If Thomas had been gone, the Niners would’ve taken Reuben Foster with the third pick. A few hours after making his first selection as a GM, Lynch comes to terms with the Seattle Seahawks to swap the Niners’ second-round pick and one of the third-rounders they got from the Bears for No. 31.
They used it on Foster. Then they celebrated.
Foster had projected as a top pick until a diluted drug-test sample, an expulsion from the combine and a lingering shoulder injury spooked the rest of the NFL.
According to Peter King of MMQB, after the 49ers called in the Foster pick, Lynch asked head athletic trainer Jeff Ferguson, “You guys worried about his shoulder?”
“What shoulder?” Ferguson yelled back.
Everyone in the room laughed.
Oct. 30, 2017
The Niners were 0-8 and coming off their two worst losses of the season after losing by a combined 53 points to the Dallas Cowboys and Philadelphia Eagles.
The team had already benched Brian Hoyer, the Week 1 starter. CJ Beathard was struggling to quickly get rid of the ball behind a makeshift offensive line.
Optimists pointed out that the 49ers had a great draft position. Pessimists worried a losing culture was taking hold.
Then, the New England Patriots decided they didn’t want to pay Tom Brady’s backup, Garoppolo, in the offseason and they didn’t want to let him walk for nothing. So they agreed to ship Garoppolo to California in exchange for a second-round pick in the 2018 draft.
“I’ve seen it throughout my whole career, but it’s hard to come across opportunities to get guys that you believe have a chance to be your quarterback for a while,” Shanahan said.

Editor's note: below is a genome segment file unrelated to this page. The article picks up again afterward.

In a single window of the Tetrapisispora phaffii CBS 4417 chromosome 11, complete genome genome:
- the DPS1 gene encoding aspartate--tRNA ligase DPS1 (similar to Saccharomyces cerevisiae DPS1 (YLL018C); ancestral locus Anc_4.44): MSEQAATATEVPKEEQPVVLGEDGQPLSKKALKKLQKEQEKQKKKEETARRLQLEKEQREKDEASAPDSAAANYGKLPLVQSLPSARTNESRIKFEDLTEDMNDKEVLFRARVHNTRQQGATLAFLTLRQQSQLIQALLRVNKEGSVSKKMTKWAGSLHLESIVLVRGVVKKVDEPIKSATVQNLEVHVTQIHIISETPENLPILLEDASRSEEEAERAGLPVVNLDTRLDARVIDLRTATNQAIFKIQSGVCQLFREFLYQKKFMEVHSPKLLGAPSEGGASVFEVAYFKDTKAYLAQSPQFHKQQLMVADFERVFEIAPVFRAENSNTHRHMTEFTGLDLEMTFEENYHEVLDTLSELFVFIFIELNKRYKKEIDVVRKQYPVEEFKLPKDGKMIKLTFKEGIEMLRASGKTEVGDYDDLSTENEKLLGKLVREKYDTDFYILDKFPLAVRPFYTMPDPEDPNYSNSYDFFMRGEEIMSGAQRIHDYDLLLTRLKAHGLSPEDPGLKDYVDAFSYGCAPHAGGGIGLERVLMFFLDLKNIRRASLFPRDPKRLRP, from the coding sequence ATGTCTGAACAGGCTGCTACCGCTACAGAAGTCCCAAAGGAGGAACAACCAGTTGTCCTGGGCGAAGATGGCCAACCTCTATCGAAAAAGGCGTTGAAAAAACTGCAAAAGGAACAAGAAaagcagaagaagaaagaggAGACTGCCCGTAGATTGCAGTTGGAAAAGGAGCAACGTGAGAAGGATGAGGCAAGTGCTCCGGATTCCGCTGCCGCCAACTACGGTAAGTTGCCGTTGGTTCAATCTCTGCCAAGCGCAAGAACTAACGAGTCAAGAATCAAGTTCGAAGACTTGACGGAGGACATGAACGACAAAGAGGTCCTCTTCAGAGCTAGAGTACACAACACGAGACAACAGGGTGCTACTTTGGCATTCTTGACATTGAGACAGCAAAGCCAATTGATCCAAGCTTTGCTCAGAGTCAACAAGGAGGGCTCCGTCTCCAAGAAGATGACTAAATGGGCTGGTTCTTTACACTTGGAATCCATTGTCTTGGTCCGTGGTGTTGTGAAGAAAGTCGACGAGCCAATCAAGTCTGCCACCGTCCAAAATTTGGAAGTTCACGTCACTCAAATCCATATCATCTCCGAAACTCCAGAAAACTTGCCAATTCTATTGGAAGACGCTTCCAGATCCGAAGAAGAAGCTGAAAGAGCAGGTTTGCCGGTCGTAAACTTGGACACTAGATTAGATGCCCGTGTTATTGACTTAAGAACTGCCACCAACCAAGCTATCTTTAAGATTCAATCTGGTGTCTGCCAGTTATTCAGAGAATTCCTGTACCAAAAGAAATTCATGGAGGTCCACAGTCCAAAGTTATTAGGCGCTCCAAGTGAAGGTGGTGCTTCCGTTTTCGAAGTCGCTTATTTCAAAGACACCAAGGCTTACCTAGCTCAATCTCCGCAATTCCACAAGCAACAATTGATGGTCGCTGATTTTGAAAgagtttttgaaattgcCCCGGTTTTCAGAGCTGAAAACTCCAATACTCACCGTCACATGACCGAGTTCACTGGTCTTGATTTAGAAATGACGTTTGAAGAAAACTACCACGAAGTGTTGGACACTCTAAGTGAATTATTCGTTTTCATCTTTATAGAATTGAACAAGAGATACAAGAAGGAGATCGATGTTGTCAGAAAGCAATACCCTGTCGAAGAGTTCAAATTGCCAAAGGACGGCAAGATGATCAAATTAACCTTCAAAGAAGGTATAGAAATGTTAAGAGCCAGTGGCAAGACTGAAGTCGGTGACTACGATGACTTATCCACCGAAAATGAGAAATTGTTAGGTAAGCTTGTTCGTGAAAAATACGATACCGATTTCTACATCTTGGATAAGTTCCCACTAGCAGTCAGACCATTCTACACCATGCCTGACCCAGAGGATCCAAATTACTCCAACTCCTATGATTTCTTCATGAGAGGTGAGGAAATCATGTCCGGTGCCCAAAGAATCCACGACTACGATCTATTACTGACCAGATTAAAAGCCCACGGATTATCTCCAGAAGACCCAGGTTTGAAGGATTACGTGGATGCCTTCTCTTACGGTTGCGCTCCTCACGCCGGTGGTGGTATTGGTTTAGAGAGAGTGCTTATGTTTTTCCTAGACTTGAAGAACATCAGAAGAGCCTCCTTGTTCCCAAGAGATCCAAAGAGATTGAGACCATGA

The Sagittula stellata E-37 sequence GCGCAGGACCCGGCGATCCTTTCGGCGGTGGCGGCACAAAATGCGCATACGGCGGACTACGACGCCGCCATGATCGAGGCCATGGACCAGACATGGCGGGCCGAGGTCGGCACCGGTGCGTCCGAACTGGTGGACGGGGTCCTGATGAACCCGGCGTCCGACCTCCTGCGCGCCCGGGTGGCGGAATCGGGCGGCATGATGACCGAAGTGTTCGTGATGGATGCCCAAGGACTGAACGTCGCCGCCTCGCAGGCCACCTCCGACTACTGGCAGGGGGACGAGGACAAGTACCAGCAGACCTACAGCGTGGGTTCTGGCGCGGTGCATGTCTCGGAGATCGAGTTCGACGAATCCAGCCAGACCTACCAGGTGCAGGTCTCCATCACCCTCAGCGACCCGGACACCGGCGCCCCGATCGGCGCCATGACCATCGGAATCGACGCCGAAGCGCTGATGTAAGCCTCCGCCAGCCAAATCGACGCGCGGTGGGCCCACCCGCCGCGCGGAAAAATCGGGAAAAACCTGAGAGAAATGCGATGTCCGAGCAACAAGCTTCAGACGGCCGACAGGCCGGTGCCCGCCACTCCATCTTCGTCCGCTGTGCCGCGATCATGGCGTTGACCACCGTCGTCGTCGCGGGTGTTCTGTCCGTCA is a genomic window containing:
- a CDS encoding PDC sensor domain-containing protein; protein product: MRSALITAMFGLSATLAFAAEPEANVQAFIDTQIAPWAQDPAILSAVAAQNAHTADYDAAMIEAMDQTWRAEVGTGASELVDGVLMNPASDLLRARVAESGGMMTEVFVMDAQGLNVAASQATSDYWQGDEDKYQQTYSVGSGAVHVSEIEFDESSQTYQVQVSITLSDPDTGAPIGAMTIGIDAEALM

The Niners refused to rush the process of getting Garoppolo under center in game action. He sat while his new team lost to the Arizona Cardinals and beat the hapless New York Giants to earn its first win under Shanahan and Lynch.
But his presence was celebrated in the locker room. There was a new energy that maybe could translate to the field if he just got a chance.
Dec. 24, 2017
The 49ers hosted the Jacksonville Jaguars — owners of the best defense in football — on Christmas Eve.
Exactly four weeks prior, Beathard was forced out of the Seattle game by an injury. Garoppolo entered the game and threw a touchdown. He followed that by reeling off three-straight victories against progressively better opponents.
Garoppolo proved up to the challenge, leading a touchdown drive on the first drive of the game and eventually hanging 44 points on a team that hadn’t allowed that many points in a single game all season.
It was clear the Niners were for real, and that they had a true franchise keystone. Carlos Hyde joked the team was heading to the Super Bowl in the next season.
“You find out a lot about people through adversity, but you also do through success,” Shanahan said. “We’ve had some the last few weeks, got a lot of attention, way too much probably, but we’ve been happy with how we’ve been playing and hopefully can finish this up strong and that’ll leave us excited going into next year.”
Today, the Niners will wrap up their season. They’ll treat the game like any other, Shanahan said Friday, and they’re going to play all of their starters. And barring a catastrophic injury, they couldn’t be a better case study for how much a team can improve in a year’s time.
Contact Examiner Sports Editor Jacob C. Palmer at firstname.lastname@example.org or on Twitter, @jacobc_palmer.